Bahrain

Declaration
       The obligation of the Kingdom of Bahrain to implement article 8, paragraph 1 (d), of the Covenant shall not prejudice its right to prohibit strikes at essential utilities.

Bangladesh 18

Declarations:

"Article 1:
       It is the understanding of the Government of the People's Republic of Bangladesh that the words "the right of self-determination of Peoples" appearing in this article apply in the historical context of colonial rule, administration, foreign domination, occupation and similar situations.

Articles 2 and 3:
       The Government of the People's Republic of Bangladesh will implement articles 2 and 3 in so far as they relate to equality between man and woman, in accordance with the relevant provisions of its Constitution and in particular, in respect to certain aspects of economic rights viz. law of inheritance.

Articles 7 and 8:
       The Government of the People's Republic of Bangladesh will apply articles 7 and 8 under the conditions and in conformity with the procedures established in the Constitution and the relevant legislation of Bangladesh.

Articles 10 and 13:
       While the Government of the People's Republic of Bangladesh accepts the provisions embodied in articles 10 and 13 of the Covenant in principle, it will implement the said provisions in a progressive manner, in keeping with the existing economic conditions and the development plans of the country."

Barbados
       "The Government of Barbados states that it reserves the right to postpone-
       "(a) The application of sub-paragraph (a) (1) of article 7 of the Covenant in so far as it concerns the provision of equal pay to men and women for equal work;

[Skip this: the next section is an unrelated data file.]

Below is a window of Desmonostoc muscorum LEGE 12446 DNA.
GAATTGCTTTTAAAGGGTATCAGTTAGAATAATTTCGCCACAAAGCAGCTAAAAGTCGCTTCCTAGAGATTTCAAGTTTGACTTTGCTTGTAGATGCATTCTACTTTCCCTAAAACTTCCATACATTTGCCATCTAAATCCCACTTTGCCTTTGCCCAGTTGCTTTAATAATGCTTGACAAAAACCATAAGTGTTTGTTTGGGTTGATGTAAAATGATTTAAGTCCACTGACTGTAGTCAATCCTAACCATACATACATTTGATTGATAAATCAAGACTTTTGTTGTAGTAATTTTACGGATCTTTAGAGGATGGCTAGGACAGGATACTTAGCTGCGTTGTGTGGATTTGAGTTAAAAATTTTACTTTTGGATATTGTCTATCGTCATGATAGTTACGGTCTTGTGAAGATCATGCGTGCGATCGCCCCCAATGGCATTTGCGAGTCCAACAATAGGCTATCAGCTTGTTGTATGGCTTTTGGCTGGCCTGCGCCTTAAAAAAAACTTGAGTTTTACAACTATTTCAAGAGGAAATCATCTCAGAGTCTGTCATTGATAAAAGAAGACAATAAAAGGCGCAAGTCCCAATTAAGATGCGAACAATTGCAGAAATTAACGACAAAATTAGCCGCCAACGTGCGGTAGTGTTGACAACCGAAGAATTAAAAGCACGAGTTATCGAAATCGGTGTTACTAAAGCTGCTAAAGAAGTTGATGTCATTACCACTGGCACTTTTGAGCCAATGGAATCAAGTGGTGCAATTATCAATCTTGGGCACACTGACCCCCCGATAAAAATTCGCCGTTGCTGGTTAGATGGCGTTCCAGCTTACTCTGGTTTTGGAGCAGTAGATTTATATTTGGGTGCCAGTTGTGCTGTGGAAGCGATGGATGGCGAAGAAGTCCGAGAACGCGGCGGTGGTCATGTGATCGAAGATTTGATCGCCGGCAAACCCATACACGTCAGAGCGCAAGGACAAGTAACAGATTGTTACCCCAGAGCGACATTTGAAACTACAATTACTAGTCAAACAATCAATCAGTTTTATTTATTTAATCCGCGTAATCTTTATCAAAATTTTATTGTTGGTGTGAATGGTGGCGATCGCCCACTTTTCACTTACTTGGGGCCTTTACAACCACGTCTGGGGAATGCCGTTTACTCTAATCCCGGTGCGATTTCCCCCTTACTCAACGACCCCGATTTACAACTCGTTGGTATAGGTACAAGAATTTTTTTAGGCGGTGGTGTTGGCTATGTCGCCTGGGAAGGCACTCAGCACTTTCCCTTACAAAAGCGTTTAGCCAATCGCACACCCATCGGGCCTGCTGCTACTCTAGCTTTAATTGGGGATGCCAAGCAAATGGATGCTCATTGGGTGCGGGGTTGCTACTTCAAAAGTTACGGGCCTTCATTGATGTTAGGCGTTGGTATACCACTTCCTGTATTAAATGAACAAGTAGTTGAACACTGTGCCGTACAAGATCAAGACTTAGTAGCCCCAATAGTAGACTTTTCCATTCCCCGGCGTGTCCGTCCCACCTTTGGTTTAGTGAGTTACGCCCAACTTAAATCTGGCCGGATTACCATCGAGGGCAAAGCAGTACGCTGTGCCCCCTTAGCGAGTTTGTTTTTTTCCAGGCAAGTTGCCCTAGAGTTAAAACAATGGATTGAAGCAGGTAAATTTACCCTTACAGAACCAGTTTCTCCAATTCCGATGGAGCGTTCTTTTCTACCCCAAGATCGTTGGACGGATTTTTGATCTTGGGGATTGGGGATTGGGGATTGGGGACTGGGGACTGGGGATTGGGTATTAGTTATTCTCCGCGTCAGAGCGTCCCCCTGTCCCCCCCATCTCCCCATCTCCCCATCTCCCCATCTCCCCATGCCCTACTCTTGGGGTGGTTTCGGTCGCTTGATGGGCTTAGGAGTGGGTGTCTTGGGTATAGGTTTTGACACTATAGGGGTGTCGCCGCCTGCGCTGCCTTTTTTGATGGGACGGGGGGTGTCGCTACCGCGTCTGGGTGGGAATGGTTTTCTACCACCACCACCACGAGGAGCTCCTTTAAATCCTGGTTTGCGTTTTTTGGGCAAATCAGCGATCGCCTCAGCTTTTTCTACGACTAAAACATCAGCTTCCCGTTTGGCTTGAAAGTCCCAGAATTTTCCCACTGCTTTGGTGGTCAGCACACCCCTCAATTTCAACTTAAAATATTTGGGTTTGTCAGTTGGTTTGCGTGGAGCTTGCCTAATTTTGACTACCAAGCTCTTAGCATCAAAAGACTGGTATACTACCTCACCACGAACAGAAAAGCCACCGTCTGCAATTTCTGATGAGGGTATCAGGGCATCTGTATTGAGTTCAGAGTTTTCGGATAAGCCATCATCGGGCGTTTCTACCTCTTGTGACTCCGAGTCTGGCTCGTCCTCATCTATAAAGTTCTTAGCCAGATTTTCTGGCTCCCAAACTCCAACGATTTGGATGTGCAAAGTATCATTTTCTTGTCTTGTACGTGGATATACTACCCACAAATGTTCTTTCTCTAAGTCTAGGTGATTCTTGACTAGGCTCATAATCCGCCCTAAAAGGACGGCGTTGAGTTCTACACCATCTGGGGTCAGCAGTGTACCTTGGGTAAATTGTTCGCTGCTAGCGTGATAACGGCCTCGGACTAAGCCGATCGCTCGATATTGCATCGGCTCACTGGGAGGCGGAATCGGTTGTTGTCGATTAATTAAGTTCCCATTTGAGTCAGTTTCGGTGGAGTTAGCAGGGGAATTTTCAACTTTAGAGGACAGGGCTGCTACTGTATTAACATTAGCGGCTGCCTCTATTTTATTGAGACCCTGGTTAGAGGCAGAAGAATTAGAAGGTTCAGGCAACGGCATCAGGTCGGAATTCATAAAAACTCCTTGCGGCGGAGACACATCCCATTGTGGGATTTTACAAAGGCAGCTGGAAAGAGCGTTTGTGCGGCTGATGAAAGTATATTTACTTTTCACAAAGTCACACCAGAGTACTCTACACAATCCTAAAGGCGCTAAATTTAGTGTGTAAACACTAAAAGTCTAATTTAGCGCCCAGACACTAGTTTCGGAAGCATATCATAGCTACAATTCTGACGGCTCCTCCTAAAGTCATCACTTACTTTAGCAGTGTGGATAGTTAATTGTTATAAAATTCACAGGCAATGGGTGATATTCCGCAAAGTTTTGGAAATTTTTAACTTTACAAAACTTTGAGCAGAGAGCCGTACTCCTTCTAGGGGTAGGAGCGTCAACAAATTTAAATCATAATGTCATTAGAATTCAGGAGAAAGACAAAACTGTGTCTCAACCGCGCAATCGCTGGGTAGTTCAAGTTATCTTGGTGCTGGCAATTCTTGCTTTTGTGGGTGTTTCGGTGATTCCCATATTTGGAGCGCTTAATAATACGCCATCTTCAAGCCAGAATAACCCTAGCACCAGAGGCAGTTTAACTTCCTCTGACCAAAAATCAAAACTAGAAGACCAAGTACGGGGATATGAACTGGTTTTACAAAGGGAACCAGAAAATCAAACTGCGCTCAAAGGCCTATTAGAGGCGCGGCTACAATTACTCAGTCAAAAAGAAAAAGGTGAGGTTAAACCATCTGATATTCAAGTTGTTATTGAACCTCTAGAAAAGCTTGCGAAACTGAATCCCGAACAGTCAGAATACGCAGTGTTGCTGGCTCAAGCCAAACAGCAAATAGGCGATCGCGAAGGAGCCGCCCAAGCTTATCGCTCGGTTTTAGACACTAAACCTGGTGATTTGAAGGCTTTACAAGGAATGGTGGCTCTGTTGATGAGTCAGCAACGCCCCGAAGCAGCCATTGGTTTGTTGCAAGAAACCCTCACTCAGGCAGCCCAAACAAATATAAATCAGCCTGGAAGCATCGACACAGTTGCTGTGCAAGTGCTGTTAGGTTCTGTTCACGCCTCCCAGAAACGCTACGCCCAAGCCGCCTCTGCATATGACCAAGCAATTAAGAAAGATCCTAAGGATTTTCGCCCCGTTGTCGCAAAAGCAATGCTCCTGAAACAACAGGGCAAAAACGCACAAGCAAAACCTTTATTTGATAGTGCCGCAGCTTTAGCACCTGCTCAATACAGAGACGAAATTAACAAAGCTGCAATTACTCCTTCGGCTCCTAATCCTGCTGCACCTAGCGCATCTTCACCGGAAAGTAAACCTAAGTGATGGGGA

"(b) The application of article 10 (2) in so far as it relates to the special protection to be accorded mothers during a reasonable period during and after childbirth; and
       "(c) The application of article 13 (2) (a) of the Covenant, in so far as it relates to primary education; since, while the Barbados Government fully accepts the principles embodied in the same articles and undertakes to take the necessary steps to apply them in their entirety, the problems of implementation are such that full application of the principles in question cannot be guaranteed at this stage."

Belarus 19

Belgium

Interpretative declarations:
       1. With respect to article 2, paragraph 2, the Belgian Government interprets non-discrimination as to national origin as not necessarily implying an obligation on States automatically to guarantee to foreigners the same rights as to their nationals.  The term should be understood to refer to the elimination of any arbitrary behaviour but not of differences in treatment based on objective and reasonable considerations, in conformity with the principles prevailing in democratic societies.